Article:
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Hemp Is Harmless, a Potential Economic Miracle, and Still Illegal in America -- But the Tide Seems to Be Turning

Powerful politicians across the country are pushing to bring hemp back.

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This lack of infrastructure has been a major barrier to producing hemp clothing and paper. Building a new decorticator mill for hemp paper would cost more than $100 million, says Murphy.

Several small companies are using hemp for specialized products such as archival-quality, filter, or cigarette papers, but its most likely general use will be when mixed with recycled paper, says Steenstra. “Blend in 10 to 15 percent hemp, and it’s great for making better-quality recycled paper,” he says. When paper gets recycled, he explains, its fibers get shorter, and the long fibers of hemp strengthen it.

There are similar issues with clothing. Though Calvin Klein, Ralph Lauren, Giorgio Armani, and several lesser-known manufacturers are using hemp in clothes, “the whole textile industry is built on short-fiber cotton and synthetics,” says Steenstra. “There’s no infrastructure for processing hemp fiber into textiles.”

Hemp oil for biofuel, another use dreamed of in the ‘90s, is unlikely to be practical. At 50 gallons per acre, even if every acre of U.S. cropland were used for hemp, it would supply current U.S. demand for oil for less than three weeks.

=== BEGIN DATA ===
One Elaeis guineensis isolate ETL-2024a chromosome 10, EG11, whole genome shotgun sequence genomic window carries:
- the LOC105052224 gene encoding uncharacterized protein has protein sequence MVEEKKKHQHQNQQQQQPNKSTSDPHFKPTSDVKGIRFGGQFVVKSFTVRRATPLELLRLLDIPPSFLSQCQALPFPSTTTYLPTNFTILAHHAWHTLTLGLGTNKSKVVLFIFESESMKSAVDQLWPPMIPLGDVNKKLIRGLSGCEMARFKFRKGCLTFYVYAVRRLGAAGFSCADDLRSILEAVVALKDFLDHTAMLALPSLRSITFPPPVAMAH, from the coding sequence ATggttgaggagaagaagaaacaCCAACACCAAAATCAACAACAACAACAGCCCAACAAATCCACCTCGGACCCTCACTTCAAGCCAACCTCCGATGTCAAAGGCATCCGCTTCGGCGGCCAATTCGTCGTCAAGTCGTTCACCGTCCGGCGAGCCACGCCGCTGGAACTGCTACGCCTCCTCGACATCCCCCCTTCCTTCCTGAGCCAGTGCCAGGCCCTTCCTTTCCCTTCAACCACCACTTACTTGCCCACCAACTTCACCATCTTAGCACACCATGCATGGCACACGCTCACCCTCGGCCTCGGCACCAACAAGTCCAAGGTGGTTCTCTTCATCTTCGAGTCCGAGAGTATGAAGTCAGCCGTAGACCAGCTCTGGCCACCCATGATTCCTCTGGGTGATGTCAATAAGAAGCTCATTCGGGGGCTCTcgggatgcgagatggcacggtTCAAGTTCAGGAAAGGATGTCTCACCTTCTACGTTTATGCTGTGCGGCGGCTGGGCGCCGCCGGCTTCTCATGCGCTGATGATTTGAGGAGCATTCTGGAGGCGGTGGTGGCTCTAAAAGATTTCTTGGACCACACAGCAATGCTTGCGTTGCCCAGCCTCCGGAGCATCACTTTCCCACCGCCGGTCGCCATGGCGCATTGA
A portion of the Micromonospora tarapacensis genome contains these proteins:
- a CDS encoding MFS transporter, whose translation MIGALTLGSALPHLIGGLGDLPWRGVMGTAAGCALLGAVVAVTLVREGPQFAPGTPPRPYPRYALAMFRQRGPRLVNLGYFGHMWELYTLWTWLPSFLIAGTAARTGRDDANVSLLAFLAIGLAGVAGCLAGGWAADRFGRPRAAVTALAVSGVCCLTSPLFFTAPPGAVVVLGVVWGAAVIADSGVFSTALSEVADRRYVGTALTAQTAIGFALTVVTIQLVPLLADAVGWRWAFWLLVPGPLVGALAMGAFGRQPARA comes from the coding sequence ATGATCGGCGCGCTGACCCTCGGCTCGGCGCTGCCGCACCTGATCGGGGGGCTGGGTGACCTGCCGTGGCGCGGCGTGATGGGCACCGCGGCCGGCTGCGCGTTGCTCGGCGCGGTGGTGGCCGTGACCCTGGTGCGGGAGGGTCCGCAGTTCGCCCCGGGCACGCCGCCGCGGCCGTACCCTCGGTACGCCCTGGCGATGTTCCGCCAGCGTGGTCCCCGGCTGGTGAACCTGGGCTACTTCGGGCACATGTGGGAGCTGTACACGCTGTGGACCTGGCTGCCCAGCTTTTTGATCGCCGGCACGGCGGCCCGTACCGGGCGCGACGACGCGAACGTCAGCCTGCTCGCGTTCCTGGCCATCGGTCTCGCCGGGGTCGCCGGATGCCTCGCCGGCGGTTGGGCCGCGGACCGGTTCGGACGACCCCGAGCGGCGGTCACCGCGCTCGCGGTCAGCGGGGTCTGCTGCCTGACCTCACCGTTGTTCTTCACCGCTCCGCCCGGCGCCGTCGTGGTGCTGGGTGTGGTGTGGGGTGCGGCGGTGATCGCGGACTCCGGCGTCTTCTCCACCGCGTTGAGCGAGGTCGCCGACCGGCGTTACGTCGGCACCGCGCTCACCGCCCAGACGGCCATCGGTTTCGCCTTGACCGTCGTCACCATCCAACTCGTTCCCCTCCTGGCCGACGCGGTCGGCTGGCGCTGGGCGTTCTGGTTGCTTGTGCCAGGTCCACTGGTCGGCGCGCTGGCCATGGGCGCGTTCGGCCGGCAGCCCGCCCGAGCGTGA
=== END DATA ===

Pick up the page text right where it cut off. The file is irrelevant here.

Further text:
On the other hand, the hemp-food industry is “pretty well settled,” says Murphy. If hemp growing were legalized in the U.S., he adds, a lot of Canadian processors would probably open facilities here. Legalization would also help hemp food break out of its niche-market status. If it received “GRAS” (Generally Recognized As Safe) status from the Food and Drug Administration, major brands would be less reluctant to use it. Until then, he says, Coca-Cola won’t put hemp milk in Odwalla Future Shakes, and we’re not likely to see hempseed Clif Bars.

Canada’s experience illustrates the problems of developing a new industry, says Murphy. Hemp farming there has been through two boom-and-bust cycles since it was legalized in 1998. The nation’s production leaped to 35,000 acres in 1999 and plummeted to about 4,000 in 2001, according to a report by the Ministry of Agriculture and Rural Development in Alberta, Canada’s main hemp-producing province. It soared to 48,000 acres in 2006 and fell to less than 10,000 two years later.

Business factors explain those fluctuations, says Murphy. When hemp was legalized, more than 200 Canadian farmers signed contracts to grow it for an American outfit called Consolidated Growers and Processors. It went bankrupt in 2000 and stiffed them for more than $1 million. 

Farmers got back into it after the hemp-food industry burgeoned, aided by the end of the U.S. ban and a German inventor modifying a buckwheat-shelling machine to process hempseed. But there were not enough buyers or processing facilities to handle the bumper crop of 2006. “They were growing on spec,” says Murphy. “You really have to have a good contract.” 

Since then, production has been rising again. It reached almost 39,000 acres in 2011, according to the Alberta report. The Canadian Hemp Trade Alliance projects that the area planted will reach 100,000 acres by 2014. 

In 2009, the most recent figures available from the European Industrial Hemp Association, about 45,000 acres (18,000 hectares) of hemp were planted in the European Union. More than half was in France, with the U.K. and Poland following.

In contrast, the U.S. Department of Agriculture estimates that 9,461,000 acres of cotton were harvested in the U.S. in 2011—a year in which more than one-third of the nation’s crop was wiped out by severe drought, with farmers in Texas and Oklahoma forced to abandon more than 5 million acres, more than half of what they planted. The amount of cotton harvested in the mostly desert state of New Mexico, 61,000 acres, was more than all the hemp planted in Canada. 

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